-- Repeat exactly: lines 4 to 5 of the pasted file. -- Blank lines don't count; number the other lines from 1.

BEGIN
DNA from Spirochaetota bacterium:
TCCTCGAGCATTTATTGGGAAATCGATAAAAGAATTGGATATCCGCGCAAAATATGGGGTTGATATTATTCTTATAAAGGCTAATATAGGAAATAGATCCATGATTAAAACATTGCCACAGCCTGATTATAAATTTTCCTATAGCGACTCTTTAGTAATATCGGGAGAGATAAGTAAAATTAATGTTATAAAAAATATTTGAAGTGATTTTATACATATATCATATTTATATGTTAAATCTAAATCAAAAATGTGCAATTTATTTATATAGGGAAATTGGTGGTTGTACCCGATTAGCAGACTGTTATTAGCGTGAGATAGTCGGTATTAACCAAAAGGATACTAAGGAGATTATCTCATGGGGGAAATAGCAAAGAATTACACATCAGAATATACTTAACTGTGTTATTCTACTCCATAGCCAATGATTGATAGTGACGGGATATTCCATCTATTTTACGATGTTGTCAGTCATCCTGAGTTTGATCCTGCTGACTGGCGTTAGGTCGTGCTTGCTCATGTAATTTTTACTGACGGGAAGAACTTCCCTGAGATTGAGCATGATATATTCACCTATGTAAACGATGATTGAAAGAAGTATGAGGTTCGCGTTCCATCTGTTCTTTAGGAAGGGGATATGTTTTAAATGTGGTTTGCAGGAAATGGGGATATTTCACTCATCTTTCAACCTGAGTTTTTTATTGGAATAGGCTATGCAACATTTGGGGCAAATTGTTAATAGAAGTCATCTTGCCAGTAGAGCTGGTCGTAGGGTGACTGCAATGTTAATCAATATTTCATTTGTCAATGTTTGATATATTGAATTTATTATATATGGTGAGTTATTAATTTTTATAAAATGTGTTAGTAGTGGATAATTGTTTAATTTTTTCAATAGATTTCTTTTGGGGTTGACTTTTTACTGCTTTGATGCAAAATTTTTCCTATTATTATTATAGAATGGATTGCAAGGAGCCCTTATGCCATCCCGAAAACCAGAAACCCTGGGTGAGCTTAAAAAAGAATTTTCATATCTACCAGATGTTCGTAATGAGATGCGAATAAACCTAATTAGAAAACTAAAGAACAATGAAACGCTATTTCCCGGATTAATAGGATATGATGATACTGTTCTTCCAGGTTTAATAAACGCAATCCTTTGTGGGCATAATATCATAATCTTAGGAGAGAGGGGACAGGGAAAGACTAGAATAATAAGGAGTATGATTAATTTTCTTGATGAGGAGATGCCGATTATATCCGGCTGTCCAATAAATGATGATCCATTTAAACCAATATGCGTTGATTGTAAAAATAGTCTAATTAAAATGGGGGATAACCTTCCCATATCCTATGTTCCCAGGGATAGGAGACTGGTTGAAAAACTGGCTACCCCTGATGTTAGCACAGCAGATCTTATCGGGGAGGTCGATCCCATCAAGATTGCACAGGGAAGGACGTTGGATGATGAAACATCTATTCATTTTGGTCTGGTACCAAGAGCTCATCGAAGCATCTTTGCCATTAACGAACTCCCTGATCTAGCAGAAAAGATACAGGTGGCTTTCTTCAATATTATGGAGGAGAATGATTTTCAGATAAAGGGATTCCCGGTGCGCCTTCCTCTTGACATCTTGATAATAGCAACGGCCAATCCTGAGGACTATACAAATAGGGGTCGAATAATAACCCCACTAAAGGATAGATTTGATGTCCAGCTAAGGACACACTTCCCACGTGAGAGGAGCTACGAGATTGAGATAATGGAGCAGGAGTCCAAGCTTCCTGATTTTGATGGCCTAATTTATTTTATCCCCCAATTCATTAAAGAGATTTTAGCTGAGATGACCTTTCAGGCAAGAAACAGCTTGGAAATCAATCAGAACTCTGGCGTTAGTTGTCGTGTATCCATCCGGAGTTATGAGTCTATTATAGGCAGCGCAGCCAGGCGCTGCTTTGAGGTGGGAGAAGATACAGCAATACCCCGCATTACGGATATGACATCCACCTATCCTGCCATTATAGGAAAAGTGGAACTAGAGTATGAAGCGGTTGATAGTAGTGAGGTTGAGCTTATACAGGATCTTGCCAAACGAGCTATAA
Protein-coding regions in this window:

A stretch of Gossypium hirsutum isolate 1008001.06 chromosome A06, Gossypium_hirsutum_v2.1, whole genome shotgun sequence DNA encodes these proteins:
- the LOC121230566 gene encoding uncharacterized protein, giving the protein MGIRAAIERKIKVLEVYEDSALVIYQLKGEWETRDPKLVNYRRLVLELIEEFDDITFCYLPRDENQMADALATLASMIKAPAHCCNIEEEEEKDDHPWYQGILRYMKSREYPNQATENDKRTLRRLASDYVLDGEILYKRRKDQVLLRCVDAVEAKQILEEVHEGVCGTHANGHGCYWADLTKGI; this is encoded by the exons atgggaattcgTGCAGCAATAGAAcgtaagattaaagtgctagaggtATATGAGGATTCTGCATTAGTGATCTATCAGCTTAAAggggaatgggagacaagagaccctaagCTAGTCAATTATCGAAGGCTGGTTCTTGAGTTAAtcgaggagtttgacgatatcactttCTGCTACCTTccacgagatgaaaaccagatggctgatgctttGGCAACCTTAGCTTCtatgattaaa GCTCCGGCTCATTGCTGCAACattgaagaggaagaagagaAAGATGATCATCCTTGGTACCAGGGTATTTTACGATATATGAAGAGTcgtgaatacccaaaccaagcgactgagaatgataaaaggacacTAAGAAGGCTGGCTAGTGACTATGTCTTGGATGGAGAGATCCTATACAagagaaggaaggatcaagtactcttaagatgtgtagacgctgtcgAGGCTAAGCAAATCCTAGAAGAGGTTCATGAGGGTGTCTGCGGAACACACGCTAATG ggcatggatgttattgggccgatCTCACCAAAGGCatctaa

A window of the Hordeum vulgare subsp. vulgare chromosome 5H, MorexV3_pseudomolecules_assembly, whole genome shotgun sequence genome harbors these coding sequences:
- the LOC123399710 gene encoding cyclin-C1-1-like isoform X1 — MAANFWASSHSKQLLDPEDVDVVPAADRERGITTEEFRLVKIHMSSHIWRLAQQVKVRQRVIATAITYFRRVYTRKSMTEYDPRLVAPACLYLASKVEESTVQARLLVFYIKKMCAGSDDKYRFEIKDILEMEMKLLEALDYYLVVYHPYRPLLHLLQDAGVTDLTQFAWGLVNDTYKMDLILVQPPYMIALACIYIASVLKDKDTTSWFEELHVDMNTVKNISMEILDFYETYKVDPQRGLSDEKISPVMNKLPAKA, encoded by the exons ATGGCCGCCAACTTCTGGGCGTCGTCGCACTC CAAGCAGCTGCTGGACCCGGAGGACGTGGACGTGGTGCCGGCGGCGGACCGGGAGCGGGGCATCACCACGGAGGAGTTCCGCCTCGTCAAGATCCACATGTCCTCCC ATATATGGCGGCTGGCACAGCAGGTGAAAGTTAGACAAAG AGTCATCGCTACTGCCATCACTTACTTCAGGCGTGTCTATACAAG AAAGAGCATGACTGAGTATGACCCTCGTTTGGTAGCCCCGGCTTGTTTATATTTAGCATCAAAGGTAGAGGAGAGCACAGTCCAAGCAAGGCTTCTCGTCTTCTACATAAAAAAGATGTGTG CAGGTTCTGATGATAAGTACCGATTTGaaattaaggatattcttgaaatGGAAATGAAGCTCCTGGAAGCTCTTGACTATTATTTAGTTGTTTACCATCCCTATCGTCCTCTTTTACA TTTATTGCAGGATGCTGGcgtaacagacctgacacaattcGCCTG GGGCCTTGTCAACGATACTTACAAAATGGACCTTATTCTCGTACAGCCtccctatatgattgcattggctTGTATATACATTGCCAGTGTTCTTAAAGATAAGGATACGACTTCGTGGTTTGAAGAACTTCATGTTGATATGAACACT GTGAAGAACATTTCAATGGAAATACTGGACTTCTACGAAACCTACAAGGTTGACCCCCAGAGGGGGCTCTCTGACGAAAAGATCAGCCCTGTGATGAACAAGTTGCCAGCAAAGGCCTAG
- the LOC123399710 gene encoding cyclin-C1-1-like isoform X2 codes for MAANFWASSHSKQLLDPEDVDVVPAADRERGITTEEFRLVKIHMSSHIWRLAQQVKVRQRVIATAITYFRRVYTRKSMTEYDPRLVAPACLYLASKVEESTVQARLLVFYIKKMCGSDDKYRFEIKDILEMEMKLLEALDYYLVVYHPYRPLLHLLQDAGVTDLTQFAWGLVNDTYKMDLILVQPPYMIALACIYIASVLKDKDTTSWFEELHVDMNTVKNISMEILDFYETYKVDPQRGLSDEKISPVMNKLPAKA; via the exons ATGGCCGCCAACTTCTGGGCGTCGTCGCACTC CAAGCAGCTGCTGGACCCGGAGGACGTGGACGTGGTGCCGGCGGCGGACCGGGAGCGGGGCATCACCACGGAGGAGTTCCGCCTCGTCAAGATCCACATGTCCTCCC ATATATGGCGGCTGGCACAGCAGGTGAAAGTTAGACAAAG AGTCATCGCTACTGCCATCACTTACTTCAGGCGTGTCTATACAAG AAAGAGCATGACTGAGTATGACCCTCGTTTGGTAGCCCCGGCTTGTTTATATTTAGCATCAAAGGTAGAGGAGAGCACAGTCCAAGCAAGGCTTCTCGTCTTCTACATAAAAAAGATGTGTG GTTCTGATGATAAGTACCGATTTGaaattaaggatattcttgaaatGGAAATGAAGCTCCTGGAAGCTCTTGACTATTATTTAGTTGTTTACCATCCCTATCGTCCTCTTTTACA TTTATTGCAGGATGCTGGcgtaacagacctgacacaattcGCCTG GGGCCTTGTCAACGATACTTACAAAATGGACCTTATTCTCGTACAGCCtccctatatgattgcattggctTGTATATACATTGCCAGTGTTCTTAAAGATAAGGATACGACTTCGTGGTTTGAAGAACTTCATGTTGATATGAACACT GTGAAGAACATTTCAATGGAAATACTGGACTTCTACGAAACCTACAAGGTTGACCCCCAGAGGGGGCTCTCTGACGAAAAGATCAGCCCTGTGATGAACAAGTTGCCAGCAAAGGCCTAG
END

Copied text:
A stretch of Gossypium hirsutum isolate 1008001.06 chromosome A06, Gossypium_hirsutum_v2.1, whole genome shotgun sequence DNA encodes these proteins:
- the LOC121230566 gene encoding uncharacterized protein, giving the protein MGIRAAIERKIKVLEVYEDSALVIYQLKGEWETRDPKLVNYRRLVLELIEEFDDITFCYLPRDENQMADALATLASMIKAPAHCCNIEEEEEKDDHPWYQGILRYMKSREYPNQATENDKRTLRRLASDYVLDGEILYKRRKDQVLLRCVDAVEAKQILEEVHEGVCGTHANGHGCYWADLTKGI; this is encoded by the exons atgggaattcgTGCAGCAATAGAAcgtaagattaaagtgctagaggtATATGAGGATTCTGCATTAGTGATCTATCAGCTTAAAggggaatgggagacaagagaccctaagCTAGTCAATTATCGAAGGCTGGTTCTTGAGTTAAtcgaggagtttgacgatatcactttCTGCTACCTTccacgagatgaaaaccagatggctgatgctttGGCAACCTTAGCTTCtatgattaaa GCTCCGGCTCATTGCTGCAACattgaagaggaagaagagaAAGATGATCATCCTTGGTACCAGGGTATTTTACGATATATGAAGAGTcgtgaatacccaaaccaagcgactgagaatgataaaaggacacTAAGAAGGCTGGCTAGTGACTATGTCTTGGATGGAGAGATCCTATACAagagaaggaaggatcaagtactcttaagatgtgtagacgctgtcgAGGCTAAGCAAATCCTAGAAGAGGTTCATGAGGGTGTCTGCGGAACACACGCTAATG ggcatggatgttattgggccgatCTCACCAAAGGCatctaa